• A riot breaks out where much fighting occurs and some viewers may find that tense.
  • Ike's boxing center burns down and he and Danny try to save some items from it.
  • Liam runs up to a body in the street that soldiers think may be booby-trapped.
  • Harry and others cut off Danny, Maggie and Liam in their car. Harry smashes Maggie's window and Danny gets out and beats Harry's head onto the car many times. Others then arrive and beat up Danny and take him away.
  • Harry and his men prepare to execute Danny.
  • Machine Guns: Carried by the British troops and fired at a building where a sniper gunshot came from.
  • Rifle: Anonymously fired at Danny while practicing.
  • Bombs: Used by the terrorists to blow up buildings, cars, and injure or kill people.
  • Phrases: "Balls" (testicles), "Bastard," and "Pissed away."
  • The terrorists use bombs to make their political and social points.
  • Liam and other kids throw Molotov cocktails at police/soldiers during a riot. Later, people throw the same at fire engines.
  • Liam and other kids decide to burn boxing clothing and gear donated to them by the police. All of that catches on fire, as does one of the kids for a moment, and then the whole building burns down.
  • None.
  • There is a mild amount of tense music in only a few scenes.
  • None.
  • There's the possibility that more profanity could be present, but with the heavy Irish accents, some words and/or lines of dialogue are hard to understand.
  • At least 34 "f' words, 8 "s" words, 7 hells, and 4 uses of "Jesus Christ," 3 uses each of "For God's sakes" and "Jesus," and 1 use each of "Oh my God" and "Dear God" as exclamations.
  • A young guy dancing with a young woman puts his hand inside the back of her pants but is then stopped.
  • Some minor characters smoke in a cafe.
  • Harry smokes as do other IRA members.
  • Maggie and her son, Liam, must deal with the fact her husband/his father is in prison. Liam wonders if his father will ever come home, and is then upset when he thinks that his mother is going to leave with Danny.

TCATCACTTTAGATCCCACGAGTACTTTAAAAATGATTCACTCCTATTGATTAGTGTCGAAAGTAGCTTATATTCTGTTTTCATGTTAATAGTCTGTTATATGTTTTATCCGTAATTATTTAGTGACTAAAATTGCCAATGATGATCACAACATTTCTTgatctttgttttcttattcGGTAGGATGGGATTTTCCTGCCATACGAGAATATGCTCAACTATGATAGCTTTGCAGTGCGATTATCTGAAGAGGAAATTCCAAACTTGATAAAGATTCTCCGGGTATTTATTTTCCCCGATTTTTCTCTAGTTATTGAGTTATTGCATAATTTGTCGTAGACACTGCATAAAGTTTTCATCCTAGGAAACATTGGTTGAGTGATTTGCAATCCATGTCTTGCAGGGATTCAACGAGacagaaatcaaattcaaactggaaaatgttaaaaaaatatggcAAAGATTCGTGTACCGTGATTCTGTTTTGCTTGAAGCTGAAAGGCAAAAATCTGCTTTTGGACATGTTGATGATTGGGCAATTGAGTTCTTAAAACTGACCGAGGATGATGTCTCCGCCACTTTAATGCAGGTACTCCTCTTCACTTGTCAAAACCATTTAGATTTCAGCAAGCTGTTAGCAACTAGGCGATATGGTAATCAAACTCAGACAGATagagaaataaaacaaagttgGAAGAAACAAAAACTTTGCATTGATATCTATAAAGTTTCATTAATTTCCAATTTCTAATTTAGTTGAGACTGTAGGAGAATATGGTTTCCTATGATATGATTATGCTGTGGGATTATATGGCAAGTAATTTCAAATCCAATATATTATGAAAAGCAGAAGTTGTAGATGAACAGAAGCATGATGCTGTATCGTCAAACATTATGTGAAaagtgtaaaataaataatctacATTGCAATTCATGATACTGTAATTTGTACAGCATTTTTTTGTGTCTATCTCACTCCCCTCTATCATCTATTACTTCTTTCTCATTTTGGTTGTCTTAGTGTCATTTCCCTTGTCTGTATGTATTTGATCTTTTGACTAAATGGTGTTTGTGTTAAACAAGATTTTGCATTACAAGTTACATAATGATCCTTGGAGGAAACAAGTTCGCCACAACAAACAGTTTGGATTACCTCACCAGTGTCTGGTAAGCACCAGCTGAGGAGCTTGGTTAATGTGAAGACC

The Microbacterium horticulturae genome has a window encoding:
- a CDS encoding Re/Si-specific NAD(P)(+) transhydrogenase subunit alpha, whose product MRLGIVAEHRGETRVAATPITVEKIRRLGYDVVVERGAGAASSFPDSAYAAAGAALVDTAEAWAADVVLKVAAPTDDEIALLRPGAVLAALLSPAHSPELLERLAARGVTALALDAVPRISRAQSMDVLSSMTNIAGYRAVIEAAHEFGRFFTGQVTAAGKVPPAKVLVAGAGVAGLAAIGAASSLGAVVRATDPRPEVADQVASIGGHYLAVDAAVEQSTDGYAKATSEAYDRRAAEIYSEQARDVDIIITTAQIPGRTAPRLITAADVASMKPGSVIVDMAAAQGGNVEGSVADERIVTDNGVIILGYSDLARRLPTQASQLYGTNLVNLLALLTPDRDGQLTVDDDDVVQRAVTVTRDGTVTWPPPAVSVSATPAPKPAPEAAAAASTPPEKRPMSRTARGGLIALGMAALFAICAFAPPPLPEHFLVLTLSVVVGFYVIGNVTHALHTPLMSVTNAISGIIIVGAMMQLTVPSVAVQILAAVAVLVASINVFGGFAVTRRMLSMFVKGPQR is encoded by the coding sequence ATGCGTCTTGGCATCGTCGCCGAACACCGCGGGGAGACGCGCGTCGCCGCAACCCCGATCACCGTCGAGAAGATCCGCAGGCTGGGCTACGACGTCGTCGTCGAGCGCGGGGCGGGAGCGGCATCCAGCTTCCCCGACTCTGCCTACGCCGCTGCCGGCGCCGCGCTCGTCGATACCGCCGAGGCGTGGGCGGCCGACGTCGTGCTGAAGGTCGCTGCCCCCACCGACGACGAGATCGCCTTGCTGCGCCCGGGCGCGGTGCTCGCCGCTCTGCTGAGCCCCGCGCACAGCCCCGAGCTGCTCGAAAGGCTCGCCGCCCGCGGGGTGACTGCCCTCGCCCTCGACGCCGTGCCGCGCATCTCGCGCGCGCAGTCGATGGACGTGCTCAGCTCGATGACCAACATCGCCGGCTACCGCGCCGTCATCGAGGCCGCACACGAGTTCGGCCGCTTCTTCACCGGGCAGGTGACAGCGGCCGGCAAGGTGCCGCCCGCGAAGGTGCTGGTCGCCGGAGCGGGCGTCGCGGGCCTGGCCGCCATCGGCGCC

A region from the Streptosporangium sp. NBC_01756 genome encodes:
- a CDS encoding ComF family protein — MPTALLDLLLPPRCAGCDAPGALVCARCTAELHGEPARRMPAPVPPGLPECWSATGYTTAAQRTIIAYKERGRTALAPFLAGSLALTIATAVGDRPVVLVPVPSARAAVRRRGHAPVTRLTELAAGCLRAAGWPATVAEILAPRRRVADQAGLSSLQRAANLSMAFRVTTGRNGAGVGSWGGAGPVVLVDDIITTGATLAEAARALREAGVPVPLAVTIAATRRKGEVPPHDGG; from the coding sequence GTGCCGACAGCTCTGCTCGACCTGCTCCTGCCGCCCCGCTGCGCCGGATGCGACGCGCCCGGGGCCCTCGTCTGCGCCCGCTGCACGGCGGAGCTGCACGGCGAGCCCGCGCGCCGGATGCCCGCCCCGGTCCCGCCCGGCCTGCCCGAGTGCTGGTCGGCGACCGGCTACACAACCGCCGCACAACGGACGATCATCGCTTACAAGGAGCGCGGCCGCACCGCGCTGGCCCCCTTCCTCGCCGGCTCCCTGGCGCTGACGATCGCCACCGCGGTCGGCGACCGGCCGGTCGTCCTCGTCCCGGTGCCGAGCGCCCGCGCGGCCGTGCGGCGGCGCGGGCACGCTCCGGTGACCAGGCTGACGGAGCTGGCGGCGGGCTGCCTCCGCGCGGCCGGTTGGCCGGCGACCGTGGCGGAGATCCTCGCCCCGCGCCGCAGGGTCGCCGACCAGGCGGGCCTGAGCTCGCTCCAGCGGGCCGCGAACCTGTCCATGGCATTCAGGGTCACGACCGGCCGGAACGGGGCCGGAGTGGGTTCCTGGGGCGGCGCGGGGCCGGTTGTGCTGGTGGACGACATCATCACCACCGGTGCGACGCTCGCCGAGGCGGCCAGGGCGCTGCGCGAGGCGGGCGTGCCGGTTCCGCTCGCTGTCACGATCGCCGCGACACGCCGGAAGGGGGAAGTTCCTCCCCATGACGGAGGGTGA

• A woman finds her husband who's just been shot.
  • The IRA and its activities.
  • Some IRA members threaten a young man for dancing with a prisoner's wife, and moments later his mother smacks him on the back of the head.
  • An explosion destroys several buildings and vehicles parked outside them. Additionally, some people are wounded and others are assumed to have been killed.
  • Maggie smacks Danny for leaving her fourteen years ago (to go to prison).
  • Some viewers may find the many boxing scenes (including some where people are rather pummeled) as violent.
  • A gunshot blasts through Danny's window while he's practicing. Moments later, machine gun fire hits another building from the original shots were fired.
  • A car bomb kills a police officer.
  • A riot breaks out and police/soldiers fight with the rioters. Many people are clubbed, punched and kicked.
  • Liam and other kids throw Molotov cocktails at police/soldiers during a riot. Later, people throw the same at fire engines.
  • Liam and other kids decide to burn boxing clothing and gear donated to them by the police. All of that catches on fire, as does one of the kids for a moment, and then the whole building burns down.
  • Ike throws his liquor bottle at Harry and several other people.
  • We see a man who's been shot in the forehead.
  • Harry and others cut off Danny, Maggie and Liam in their car. Harry smashes Maggie's window and Danny gets out and beats Harry's head onto the car many times. Others then arrive and beat up Danny and take him away.
  • A man is shot execution style.

  • Reviewed December 10, 1997